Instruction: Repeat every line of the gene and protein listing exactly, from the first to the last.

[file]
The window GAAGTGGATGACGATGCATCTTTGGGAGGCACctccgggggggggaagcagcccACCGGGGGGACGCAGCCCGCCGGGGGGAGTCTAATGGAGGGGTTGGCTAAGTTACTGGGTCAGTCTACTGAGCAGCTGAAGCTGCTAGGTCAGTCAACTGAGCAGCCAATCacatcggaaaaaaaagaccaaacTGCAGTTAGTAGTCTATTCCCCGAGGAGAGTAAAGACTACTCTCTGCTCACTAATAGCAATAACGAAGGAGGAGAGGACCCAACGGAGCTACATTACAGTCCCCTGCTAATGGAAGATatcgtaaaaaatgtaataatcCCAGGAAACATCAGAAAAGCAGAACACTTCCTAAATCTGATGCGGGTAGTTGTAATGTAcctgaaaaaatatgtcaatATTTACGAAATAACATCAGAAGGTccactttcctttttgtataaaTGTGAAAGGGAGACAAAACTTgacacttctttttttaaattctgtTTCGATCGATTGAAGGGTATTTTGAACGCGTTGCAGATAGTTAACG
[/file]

The window GAAGTGGATGACGATGCATCTTTGGGAGGCACctccgggggggggaagcagcccACCGGGGGGACGCAGCCCGCCGGGGGGAGTCTAATGGAGGGGTTGGCTAAGTTACTGGGTCAGTCTACTGAGCAGCTGAAGCTGCTAGGTCAGTCAACTGAGCAGCCAATCacatcggaaaaaaaagaccaaacTGCAGTTAGTAGTCTATTCCCCGAGGAGAGTAAAGACTACTCTCTGCTCACTAATAGCAATAACGAAGGAGGAGAGGACCCAACGGAGCTACATTACAGTCCCCTGCTAATGGAAGATatcgtaaaaaatgtaataatcCCAGGAAACATCAGAAAAGCAGAACACTTCCTAAATCTGATGCGGGTAGTTGTAATGTAcctgaaaaaatatgtcaatATTTACGAAATAACATCAGAAGGTccactttcctttttgtataaaTGTGAAAGGGAGACAAAACTTgacacttctttttttaaattctgtTTCGATCGATTGAAGGGTATTTTGAACGCGTTGCAGATAGTTAACG